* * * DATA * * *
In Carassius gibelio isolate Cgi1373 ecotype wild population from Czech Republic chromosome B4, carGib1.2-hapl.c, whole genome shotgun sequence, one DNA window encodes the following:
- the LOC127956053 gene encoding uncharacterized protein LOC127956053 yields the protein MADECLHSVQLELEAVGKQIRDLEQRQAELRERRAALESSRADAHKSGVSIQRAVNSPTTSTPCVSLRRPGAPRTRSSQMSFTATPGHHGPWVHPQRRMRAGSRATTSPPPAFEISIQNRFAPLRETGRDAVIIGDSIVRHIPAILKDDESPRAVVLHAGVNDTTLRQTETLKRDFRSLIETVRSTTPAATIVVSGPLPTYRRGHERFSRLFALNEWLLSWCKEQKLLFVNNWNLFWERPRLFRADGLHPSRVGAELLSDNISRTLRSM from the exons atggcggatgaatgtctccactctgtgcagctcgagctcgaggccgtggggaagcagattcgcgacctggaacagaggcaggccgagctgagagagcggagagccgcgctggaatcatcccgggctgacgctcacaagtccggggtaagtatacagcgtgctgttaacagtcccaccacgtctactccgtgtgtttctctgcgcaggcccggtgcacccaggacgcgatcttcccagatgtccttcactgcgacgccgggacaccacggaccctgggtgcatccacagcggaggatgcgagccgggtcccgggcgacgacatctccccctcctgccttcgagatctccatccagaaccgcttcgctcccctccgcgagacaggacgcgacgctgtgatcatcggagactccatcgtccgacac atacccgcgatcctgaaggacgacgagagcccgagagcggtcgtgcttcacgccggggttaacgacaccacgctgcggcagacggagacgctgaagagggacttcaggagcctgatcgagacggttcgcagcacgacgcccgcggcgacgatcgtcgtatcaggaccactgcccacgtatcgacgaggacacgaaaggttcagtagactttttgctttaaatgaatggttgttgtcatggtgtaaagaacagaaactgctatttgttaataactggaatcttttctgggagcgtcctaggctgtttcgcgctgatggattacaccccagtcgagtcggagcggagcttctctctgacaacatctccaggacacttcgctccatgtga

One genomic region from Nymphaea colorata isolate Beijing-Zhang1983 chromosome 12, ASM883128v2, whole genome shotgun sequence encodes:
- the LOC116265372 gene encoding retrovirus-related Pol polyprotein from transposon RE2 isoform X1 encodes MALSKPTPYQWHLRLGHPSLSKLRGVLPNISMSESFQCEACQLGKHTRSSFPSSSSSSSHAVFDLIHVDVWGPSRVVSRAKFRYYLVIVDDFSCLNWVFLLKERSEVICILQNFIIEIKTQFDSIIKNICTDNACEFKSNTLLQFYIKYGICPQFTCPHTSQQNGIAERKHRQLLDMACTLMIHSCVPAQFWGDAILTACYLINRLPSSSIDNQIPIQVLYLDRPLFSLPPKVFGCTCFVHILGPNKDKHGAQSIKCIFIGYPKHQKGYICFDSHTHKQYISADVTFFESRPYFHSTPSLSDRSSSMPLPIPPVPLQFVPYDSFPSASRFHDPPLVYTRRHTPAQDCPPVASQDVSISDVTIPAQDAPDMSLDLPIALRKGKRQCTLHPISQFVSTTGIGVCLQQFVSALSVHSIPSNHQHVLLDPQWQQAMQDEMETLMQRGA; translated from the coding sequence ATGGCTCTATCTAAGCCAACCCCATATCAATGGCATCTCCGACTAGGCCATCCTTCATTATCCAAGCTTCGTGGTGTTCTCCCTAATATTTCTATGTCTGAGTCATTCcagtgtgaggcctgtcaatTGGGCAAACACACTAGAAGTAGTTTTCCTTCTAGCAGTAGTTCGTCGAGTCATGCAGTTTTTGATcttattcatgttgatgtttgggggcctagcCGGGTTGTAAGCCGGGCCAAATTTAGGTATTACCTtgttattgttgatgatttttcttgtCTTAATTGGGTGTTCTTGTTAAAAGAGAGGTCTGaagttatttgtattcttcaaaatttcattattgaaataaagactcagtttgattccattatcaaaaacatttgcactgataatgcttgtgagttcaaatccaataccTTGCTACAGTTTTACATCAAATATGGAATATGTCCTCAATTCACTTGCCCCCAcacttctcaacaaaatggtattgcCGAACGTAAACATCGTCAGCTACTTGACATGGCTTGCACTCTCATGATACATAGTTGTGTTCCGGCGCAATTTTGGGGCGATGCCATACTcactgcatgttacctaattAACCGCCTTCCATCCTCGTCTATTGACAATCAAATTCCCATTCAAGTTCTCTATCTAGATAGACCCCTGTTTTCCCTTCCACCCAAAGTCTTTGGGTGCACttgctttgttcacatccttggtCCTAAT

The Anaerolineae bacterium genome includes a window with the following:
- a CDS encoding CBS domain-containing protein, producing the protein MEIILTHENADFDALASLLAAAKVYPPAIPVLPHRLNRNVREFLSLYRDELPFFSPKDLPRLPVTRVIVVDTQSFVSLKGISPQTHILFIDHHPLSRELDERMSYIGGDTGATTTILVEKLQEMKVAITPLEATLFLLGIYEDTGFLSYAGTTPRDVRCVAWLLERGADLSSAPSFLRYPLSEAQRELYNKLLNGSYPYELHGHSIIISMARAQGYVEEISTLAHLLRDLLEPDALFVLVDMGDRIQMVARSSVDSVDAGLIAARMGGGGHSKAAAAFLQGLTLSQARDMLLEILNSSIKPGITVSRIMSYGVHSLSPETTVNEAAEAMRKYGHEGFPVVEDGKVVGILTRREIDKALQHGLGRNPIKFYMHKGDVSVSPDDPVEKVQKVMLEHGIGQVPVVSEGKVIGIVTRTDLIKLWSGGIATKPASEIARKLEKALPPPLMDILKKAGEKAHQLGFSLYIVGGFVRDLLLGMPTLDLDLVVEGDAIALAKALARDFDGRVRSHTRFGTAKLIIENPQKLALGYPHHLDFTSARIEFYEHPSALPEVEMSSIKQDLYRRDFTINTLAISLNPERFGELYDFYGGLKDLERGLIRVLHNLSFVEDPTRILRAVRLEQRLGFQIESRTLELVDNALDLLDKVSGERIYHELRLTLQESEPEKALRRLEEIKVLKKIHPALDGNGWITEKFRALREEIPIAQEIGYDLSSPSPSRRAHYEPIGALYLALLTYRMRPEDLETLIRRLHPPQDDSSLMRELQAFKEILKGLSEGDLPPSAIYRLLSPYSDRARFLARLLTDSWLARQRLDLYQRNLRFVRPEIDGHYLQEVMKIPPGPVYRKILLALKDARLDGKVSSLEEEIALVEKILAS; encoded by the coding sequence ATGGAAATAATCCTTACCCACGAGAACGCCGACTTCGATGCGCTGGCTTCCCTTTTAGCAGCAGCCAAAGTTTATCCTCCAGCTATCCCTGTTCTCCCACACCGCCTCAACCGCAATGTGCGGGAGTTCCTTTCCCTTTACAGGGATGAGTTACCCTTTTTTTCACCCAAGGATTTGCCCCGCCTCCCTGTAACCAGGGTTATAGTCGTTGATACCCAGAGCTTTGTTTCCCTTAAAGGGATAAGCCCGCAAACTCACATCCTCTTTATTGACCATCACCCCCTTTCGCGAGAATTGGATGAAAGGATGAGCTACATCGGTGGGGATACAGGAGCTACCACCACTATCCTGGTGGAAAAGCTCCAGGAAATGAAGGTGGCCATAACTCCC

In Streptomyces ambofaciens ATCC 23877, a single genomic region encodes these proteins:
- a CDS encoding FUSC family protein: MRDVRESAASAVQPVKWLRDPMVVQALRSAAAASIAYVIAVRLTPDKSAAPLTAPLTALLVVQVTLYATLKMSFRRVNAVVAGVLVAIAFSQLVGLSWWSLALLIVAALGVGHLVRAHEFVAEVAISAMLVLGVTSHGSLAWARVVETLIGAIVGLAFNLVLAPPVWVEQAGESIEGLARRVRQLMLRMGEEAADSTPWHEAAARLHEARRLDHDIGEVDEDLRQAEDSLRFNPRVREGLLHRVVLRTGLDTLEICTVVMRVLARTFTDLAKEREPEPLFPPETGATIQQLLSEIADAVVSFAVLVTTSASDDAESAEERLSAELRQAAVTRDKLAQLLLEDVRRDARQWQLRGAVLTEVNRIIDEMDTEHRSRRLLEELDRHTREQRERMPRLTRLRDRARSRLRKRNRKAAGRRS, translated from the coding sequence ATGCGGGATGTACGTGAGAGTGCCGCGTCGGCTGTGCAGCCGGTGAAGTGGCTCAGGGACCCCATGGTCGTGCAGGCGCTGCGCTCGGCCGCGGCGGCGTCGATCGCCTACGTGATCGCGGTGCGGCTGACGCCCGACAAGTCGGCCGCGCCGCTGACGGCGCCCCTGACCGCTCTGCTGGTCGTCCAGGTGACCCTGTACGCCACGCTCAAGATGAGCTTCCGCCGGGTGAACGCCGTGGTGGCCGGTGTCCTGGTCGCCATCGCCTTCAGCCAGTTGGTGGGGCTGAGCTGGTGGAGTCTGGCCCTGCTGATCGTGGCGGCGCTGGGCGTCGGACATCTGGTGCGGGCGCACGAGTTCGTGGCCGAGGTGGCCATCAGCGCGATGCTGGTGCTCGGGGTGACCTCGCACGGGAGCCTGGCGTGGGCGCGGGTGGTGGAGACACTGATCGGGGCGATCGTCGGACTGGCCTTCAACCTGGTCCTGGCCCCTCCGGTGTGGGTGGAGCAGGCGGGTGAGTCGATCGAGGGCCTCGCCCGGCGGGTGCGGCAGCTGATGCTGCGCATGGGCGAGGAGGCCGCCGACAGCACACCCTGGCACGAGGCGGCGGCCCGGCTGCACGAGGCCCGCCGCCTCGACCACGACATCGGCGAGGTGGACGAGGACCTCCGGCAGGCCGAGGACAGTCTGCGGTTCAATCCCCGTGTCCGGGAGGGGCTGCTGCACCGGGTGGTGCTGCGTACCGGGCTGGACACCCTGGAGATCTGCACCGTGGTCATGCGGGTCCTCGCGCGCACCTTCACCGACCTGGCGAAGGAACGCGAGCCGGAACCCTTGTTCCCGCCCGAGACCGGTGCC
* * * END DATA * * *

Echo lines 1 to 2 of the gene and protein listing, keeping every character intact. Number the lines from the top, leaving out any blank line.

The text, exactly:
In Carassius gibelio isolate Cgi1373 ecotype wild population from Czech Republic chromosome B4, carGib1.2-hapl.c, whole genome shotgun sequence, one DNA window encodes the following:
- the LOC127956053 gene encoding uncharacterized protein LOC127956053 yields the protein MADECLHSVQLELEAVGKQIRDLEQRQAELRERRAALESSRADAHKSGVSIQRAVNSPTTSTPCVSLRRPGAPRTRSSQMSFTATPGHHGPWVHPQRRMRAGSRATTSPPPAFEISIQNRFAPLRETGRDAVIIGDSIVRHIPAILKDDESPRAVVLHAGVNDTTLRQTETLKRDFRSLIETVRSTTPAATIVVSGPLPTYRRGHERFSRLFALNEWLLSWCKEQKLLFVNNWNLFWERPRLFRADGLHPSRVGAELLSDNISRTLRSM from the exons atggcggatgaatgtctccactctgtgcagctcgagctcgaggccgtggggaagcagattcgcgacctggaacagaggcaggccgagctgagagagcggagagccgcgctggaatcatcccgggctgacgctcacaagtccggggtaagtatacagcgtgctgttaacagtcccaccacgtctactccgtgtgtttctctgcgcaggcccggtgcacccaggacgcgatcttcccagatgtccttcactgcgacgccgggacaccacggaccctgggtgcatccacagcggaggatgcgagccgggtcccgggcgacgacatctccccctcctgccttcgagatctccatccagaaccgcttcgctcccctccgcgagacaggacgcgacgctgtgatcatcggagactccatcgtccgacac atacccgcgatcctgaaggacgacgagagcccgagagcggtcgtgcttcacgccggggttaacgacaccacgctgcggcagacggagacgctgaagagggacttcaggagcctgatcgagacggttcgcagcacgacgcccgcggcgacgatcgtcgtatcaggaccactgcccacgtatcgacgaggacacgaaaggttcagtagactttttgctttaaatgaatggttgttgtcatggtgtaaagaacagaaactgctatttgttaataactggaatcttttctgggagcgtcctaggctgtttcgcgctgatggattacaccccagtcgagtcggagcggagcttctctctgacaacatctccaggacacttcgctccatgtga